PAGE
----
In Euclidean geometry, the Apollonius point is a triangle center designated as X(181) in Clark Kimberling's Encyclopedia of Triangle Centers (ETC). It is defined as the point of concurrence of the three line segments joining each vertex of the triangle to the points of tangency formed by the opposing excircle and a larger circle that is tangent to all three excircles.
In the literature, the term "Apollonius points" has also been used to refer to the isodynamic points of a triangle. This usage could also be justified on the ground that the isodynamic points are related to the three Apollonian circles associated with a triangle.
The solution of the Apollonius problem has been known for centuries. But the Apollonius point was first noted in 1987.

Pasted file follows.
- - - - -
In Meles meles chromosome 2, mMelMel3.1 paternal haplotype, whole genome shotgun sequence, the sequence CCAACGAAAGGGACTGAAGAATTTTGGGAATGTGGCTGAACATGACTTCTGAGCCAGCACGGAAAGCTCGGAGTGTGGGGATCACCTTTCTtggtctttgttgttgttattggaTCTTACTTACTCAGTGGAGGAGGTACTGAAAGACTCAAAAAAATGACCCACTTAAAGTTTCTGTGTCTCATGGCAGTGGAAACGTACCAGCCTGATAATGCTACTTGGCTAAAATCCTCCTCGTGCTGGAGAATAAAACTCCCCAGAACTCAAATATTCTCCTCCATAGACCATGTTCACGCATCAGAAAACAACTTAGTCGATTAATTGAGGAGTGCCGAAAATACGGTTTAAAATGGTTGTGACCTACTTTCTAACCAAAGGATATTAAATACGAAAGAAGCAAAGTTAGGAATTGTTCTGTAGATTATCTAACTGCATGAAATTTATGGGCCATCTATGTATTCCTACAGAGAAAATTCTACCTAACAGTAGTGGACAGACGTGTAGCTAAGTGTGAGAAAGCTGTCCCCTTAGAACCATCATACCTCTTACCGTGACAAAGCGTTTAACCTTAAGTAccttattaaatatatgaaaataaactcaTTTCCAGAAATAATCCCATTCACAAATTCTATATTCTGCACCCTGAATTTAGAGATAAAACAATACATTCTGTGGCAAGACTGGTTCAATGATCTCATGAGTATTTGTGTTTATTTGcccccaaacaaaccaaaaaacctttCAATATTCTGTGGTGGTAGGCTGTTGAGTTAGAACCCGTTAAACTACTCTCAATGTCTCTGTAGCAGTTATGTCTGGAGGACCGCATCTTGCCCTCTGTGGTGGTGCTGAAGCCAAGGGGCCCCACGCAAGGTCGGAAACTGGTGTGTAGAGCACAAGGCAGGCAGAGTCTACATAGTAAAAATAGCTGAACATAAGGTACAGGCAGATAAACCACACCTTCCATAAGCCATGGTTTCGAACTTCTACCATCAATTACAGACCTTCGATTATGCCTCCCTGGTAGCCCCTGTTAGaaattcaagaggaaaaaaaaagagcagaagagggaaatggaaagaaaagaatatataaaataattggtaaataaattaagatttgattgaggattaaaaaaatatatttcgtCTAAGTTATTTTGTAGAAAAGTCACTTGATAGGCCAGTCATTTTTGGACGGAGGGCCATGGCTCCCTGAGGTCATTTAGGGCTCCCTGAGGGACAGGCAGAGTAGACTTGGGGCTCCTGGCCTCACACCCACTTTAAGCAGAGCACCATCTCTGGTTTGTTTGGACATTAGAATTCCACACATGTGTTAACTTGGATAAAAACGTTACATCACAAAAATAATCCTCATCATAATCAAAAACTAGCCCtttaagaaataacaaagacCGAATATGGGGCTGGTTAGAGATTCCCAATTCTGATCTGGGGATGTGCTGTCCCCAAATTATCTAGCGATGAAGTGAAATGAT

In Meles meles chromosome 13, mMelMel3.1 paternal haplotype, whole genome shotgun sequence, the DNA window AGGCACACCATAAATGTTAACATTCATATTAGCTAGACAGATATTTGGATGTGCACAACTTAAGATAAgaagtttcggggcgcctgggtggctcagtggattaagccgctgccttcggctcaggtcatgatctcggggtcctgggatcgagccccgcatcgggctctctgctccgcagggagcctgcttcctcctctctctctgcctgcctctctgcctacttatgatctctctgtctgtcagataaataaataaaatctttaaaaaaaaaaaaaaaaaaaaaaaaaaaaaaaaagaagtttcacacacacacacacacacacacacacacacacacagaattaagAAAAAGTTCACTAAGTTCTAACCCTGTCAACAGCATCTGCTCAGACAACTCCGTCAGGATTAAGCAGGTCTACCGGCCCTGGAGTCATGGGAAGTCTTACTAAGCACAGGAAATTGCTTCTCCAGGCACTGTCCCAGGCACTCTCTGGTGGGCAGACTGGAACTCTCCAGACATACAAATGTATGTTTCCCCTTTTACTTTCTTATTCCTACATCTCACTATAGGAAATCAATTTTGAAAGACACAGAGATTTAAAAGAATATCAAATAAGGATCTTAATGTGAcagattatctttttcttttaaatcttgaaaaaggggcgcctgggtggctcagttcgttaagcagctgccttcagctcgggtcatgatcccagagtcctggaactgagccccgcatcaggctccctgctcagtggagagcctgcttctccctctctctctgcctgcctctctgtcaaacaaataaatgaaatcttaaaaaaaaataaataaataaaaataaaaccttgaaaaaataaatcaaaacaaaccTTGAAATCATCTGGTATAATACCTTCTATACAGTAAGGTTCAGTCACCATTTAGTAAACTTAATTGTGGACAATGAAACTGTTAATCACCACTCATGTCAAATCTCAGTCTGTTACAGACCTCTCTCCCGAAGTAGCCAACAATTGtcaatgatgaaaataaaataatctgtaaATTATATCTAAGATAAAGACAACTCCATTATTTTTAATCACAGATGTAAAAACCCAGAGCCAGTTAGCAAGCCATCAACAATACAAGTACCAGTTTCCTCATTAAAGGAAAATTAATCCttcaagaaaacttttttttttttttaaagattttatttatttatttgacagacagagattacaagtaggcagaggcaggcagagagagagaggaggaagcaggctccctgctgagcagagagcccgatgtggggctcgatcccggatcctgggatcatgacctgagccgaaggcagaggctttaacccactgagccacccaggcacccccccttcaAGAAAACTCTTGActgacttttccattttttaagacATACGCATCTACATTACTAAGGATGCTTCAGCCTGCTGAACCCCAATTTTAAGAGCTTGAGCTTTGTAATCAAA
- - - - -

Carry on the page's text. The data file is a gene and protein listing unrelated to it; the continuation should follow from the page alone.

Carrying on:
The Apollonius point of a triangle is defined as follows.
The Apollonius problem is the problem of constructing a circle tangent to three given circles in a plane. In general, there are eight circles touching three given circles. The circle E referred to in the above definition is one of these eight circles touching the three excircles of triangle △ABC. In Encyclopedia of Triangle Centers the circle E is the called the Apollonius circle of △ABC.
The trilinear coordinates of the Apollonius point are